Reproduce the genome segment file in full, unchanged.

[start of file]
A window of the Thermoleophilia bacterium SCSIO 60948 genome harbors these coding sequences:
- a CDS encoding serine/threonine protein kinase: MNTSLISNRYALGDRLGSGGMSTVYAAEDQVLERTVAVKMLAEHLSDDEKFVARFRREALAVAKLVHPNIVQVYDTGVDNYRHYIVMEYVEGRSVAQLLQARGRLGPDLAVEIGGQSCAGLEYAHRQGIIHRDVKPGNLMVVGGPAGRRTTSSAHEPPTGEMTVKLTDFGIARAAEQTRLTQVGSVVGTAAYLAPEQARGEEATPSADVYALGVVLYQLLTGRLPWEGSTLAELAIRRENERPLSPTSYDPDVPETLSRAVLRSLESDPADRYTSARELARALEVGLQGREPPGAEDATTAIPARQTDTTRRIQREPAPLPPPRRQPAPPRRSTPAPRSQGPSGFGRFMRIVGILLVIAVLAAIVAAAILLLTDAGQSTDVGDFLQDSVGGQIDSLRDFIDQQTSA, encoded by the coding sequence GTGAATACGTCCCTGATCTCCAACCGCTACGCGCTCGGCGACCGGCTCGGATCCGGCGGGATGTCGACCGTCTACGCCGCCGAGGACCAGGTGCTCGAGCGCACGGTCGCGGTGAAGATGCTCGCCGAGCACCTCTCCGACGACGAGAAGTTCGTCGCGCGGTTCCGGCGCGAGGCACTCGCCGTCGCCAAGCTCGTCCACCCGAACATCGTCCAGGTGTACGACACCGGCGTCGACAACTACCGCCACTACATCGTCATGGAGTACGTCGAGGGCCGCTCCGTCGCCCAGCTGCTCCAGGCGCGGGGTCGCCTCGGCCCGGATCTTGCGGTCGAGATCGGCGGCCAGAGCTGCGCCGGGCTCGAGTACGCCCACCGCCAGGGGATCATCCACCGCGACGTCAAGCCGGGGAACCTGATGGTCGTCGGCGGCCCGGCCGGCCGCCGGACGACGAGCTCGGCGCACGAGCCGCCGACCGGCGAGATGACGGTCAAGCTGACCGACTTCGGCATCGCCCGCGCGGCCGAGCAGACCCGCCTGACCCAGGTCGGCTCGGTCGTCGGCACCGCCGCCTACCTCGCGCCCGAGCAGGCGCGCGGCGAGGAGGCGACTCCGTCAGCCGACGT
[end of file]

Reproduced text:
A window of the Thermoleophilia bacterium SCSIO 60948 genome harbors these coding sequences:
- a CDS encoding serine/threonine protein kinase: MNTSLISNRYALGDRLGSGGMSTVYAAEDQVLERTVAVKMLAEHLSDDEKFVARFRREALAVAKLVHPNIVQVYDTGVDNYRHYIVMEYVEGRSVAQLLQARGRLGPDLAVEIGGQSCAGLEYAHRQGIIHRDVKPGNLMVVGGPAGRRTTSSAHEPPTGEMTVKLTDFGIARAAEQTRLTQVGSVVGTAAYLAPEQARGEEATPSADVYALGVVLYQLLTGRLPWEGSTLAELAIRRENERPLSPTSYDPDVPETLSRAVLRSLESDPADRYTSARELARALEVGLQGREPPGAEDATTAIPARQTDTTRRIQREPAPLPPPRRQPAPPRRSTPAPRSQGPSGFGRFMRIVGILLVIAVLAAIVAAAILLLTDAGQSTDVGDFLQDSVGGQIDSLRDFIDQQTSA, encoded by the coding sequence GTGAATACGTCCCTGATCTCCAACCGCTACGCGCTCGGCGACCGGCTCGGATCCGGCGGGATGTCGACCGTCTACGCCGCCGAGGACCAGGTGCTCGAGCGCACGGTCGCGGTGAAGATGCTCGCCGAGCACCTCTCCGACGACGAGAAGTTCGTCGCGCGGTTCCGGCGCGAGGCACTCGCCGTCGCCAAGCTCGTCCACCCGAACATCGTCCAGGTGTACGACACCGGCGTCGACAACTACCGCCACTACATCGTCATGGAGTACGTCGAGGGCCGCTCCGTCGCCCAGCTGCTCCAGGCGCGGGGTCGCCTCGGCCCGGATCTTGCGGTCGAGATCGGCGGCCAGAGCTGCGCCGGGCTCGAGTACGCCCACCGCCAGGGGATCATCCACCGCGACGTCAAGCCGGGGAACCTGATGGTCGTCGGCGGCCCGGCCGGCCGCCGGACGACGAGCTCGGCGCACGAGCCGCCGACCGGCGAGATGACGGTCAAGCTGACCGACTTCGGCATCGCCCGCGCGGCCGAGCAGACCCGCCTGACCCAGGTCGGCTCGGTCGTCGGCACCGCCGCCTACCTCGCGCCCGAGCAGGCGCGCGGCGAGGAGGCGACTCCGTCAGCCGACGT